Incentive for Moroccan Farmers to Conserve Water? Increased Incomes
Sep 16, 2014
While the full implications of global climate change on rainfall and the world’s water supply are still largely speculative, the day that demand for water outstrips supply has already arrived in Morocco.
The North African country registers an annual water deficit of about 2 billion cubic meters. If current population growth is maintained and water-use practices remain unchanged, the deficit is expected to reach 5 billion cubic meters by 2030. Through the U.S. Agency for International Development (USAID), the Morocco Economic Competiveness (MEC) Project was set up to help the Kingdom optimize water use in the agriculture sector.
In a country with a water shortage, one would expect water to be expensive. Not true, according to Fouad Rachidi, the program’s agriculture and water expert. “One of the major challenges is that irrigation water is woefully underpriced in Morocco,” Rachidi said. “Therefore, economic incentives for farmers and agribusinesses to actively engage in water conservation are very limited.”
Crop production and market surveys carried out by the MEC team since 2010 show that the true value of water based on revenue from agriculture is about 70 cents per cubic meter. The price farmers actually pay for irrigation water is about 4 cents.
“For many reasons, increasing the cost of water to consumers is not being considered by policy makers at this time,” Rachidi explained. “We looked for other ways to motivate farmers to conserve water, mainly by increasing the economic rewards of conservation—by promoting technologies, practices, and crops that both save water and increase farmers’ revenue.”
Enabling Farmers To Make Capital Investments
A core strategy of the Moroccan government’s agriculture development plan, or the Plan Maroc Vert, is to promote the conversion from traditional gravity-fed irrigation, which floods the fields every 10 days or so, to more efficient drip-irrigation systems. With drip irrigation, farmers and farm associations can store water and apply it to crops when needed, saving as much as 50 to 60 percent of the water supply and cultivating a wider range of crops, including higher-value crops that grow better using the drip method.
To support this new ability to control irrigation, MEC developed a text message advisory service that calculates how much water a farmer needs to apply each day to different crops based on the crop cycle and local weather conditions. The Moroccan government also established an Agricultural Development Fund (ADF) to subsidize these conversions, because most smallholder farmers can’t afford to install the new irrigation technology. The ADF has provided $1 billion to update irrigation over the past five years.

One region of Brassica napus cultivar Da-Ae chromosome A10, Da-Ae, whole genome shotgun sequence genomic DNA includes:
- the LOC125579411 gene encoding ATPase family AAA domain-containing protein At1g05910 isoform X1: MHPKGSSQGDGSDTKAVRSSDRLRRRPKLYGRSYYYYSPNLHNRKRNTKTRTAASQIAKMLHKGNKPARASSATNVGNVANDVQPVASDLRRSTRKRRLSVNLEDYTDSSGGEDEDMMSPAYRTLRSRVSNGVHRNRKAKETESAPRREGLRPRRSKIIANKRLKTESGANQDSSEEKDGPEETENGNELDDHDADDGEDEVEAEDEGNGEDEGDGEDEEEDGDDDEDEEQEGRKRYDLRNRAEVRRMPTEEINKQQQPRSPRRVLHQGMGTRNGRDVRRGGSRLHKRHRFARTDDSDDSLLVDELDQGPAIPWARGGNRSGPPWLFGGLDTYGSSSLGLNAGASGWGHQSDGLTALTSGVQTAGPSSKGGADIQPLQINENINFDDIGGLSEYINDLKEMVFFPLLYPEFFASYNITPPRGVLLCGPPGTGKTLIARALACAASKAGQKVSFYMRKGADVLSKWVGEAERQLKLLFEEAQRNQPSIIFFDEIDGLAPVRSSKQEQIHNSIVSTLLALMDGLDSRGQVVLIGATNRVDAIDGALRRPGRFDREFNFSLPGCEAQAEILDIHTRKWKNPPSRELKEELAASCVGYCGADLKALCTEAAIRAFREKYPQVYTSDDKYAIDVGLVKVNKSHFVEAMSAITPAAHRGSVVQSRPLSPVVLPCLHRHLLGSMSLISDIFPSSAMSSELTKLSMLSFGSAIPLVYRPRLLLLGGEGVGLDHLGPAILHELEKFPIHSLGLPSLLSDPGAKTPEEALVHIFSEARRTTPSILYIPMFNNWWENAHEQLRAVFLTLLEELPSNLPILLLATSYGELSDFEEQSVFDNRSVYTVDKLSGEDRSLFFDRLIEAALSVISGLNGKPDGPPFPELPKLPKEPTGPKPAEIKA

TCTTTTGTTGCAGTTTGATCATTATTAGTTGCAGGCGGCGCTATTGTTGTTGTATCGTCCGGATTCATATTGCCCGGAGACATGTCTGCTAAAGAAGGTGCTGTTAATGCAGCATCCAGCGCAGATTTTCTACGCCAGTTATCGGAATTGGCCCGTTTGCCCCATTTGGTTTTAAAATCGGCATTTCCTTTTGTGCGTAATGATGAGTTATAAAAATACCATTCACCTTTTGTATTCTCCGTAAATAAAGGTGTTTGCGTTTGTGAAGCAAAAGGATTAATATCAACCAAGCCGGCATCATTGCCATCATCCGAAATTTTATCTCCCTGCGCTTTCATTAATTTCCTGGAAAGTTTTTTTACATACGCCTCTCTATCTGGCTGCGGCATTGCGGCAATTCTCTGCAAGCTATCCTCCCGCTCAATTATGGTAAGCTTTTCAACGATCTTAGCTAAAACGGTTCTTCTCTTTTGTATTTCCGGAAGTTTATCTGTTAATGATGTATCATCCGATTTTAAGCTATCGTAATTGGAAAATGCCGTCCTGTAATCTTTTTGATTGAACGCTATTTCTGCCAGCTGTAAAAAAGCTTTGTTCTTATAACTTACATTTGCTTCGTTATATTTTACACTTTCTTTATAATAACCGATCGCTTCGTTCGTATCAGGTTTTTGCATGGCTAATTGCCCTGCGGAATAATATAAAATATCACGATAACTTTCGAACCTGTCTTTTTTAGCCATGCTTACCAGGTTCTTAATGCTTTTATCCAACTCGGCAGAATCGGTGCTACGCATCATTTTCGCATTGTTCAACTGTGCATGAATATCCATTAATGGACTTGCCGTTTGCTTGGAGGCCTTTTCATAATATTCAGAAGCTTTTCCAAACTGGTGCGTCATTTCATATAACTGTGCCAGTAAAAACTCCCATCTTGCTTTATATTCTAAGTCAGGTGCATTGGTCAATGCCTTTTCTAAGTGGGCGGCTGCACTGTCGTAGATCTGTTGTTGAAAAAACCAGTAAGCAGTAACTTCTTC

In November 2012, for example, work began on a new drip-irrigation system for 27 young farmers from the Intilaka Water Users’ Association in Eastern Morocco. These farmers grow cereal, fruits, and vegetables and raise dairy cattle on 135 hectares of irrigated land.
“We never would have been able to meet the requirements for subsidies without USAID/Morocco’s assistance,” said Intilaka President Smaili Ben El Miloud. Smaili is probably right because, at first, mainly large-scale farmers obtained government funding.
“Upfront costs and administrative hurdles are what keep smallholder farmers—the majority of Moroccan farmers—from accessing subsidies,” MEC grant manager Toni Mpoy said. “These [hurdles] include documenting land title, getting groundwater pumping permits, executing the topographic studies, and finding a company to do the work. Our assistance to Intilaka broke new ground, demonstrating to fund managers and private sector equipment suppliers how to work with smaller producers’ associations.”
For every dollar spent by MEC on installing the drip irrigation system, the ADF contributed roughly $6. Now Intilaka is set to become a model in the region of more efficient water use, with higher productivity and increased revenue. Two other local farmer associations already followed the example and have installed systems.
Connecting Cows And Corn
At the outset, the MEC team evaluated the potential of different crops for improving water-use efficiency based on crop-water requirements and market potential. MEC identified two high-potential sectors: dairy farming and vegetable production.